Homeschool Hiking—A Learning Experience
Sunny summer months are a great time to take your family for a hike through God’s beautiful creation. The kids may have a break from school, but that doesn’t mean your next family hike can’t be a learning experience. Here are just a few tips to encourage your child to explore and learn by combining his or her natural curiosity with outdoor fun.
Work out the details ahead of time to help the day be relaxing and fun for everyone.
- Call the park or check the park’s website to get the low-down on trail sizes and difficulty level. Choose a trail that will accommodate the entire family.
- Consider the trail’s final destination—a waterfall or wading pool at the end is a rewarding treat on a hot summer day.
- Research the site so you can talk about the land’s history as you hike. Did Native American tribes ever live there? Was it ever a battlefield, key trade route, or an old settlement? History becomes much more personal and real when you are walking on the ground it was made on.
On the Trail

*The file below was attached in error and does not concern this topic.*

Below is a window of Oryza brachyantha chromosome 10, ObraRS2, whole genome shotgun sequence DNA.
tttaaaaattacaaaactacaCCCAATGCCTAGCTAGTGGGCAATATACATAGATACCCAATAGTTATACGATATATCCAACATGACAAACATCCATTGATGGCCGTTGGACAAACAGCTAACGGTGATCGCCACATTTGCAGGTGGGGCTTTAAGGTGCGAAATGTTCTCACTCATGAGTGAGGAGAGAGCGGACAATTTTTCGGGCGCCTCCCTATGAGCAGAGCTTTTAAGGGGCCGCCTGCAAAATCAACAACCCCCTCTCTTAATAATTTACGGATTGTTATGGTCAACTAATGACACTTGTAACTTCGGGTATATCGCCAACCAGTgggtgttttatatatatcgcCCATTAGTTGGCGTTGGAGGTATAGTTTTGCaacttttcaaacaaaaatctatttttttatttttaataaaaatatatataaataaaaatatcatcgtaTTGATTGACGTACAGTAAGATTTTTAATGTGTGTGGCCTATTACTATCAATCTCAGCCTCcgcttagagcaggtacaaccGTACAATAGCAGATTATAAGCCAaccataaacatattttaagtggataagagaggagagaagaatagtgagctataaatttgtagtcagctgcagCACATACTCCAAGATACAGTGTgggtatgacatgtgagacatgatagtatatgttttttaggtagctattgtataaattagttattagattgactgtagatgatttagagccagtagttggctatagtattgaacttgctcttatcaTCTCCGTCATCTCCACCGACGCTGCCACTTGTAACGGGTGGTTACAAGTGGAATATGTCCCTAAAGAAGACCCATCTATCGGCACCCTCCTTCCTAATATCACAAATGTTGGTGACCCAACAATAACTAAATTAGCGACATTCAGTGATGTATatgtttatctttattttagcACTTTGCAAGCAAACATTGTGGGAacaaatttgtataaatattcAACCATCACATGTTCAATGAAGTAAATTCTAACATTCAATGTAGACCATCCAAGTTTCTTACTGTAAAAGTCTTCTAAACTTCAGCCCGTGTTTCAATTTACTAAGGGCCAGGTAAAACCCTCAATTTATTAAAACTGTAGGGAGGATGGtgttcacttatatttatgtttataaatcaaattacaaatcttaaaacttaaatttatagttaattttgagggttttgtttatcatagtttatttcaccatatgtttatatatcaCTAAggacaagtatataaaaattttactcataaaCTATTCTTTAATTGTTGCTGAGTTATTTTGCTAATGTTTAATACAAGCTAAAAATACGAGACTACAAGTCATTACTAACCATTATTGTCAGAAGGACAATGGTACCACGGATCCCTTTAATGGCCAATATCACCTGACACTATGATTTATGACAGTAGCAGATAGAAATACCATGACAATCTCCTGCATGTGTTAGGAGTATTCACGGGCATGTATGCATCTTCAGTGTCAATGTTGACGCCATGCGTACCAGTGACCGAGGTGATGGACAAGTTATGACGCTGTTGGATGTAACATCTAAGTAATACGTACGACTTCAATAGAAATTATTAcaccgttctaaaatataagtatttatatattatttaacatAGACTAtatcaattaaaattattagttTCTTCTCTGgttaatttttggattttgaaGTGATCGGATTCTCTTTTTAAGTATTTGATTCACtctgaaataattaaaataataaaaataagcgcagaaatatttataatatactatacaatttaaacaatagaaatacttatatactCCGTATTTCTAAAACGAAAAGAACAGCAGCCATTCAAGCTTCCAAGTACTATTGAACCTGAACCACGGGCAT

Be prepared to see wildlife on the trail. The types of wildlife you’ll see on the trail vary widely depending on which part of the country you’re in.
- Ask your child what kinds of animals he expects to find on the trail.
- Ask the ranger what to look for before starting.
- Make a game of seeing how many different kinds of animals each of you can find—bugs optional.
- Take your time. If you or your child sees an animal or a lovely view, stop and enjoy it. Make some observations about the animals you see. What does it look like? What does it eat? Where does it live? If you find an animal that’s not too skittish or is slow (like a turtle), your child could try making a quick sketch.
- Take along our printable Trail Journal to help your children jot down their learning experiences as they go.
Don’t let the summer pass you by without getting outside and enjoying nature. With a little creativity, a hike through the woods can be a memorable, meaningful experience for both you and your child.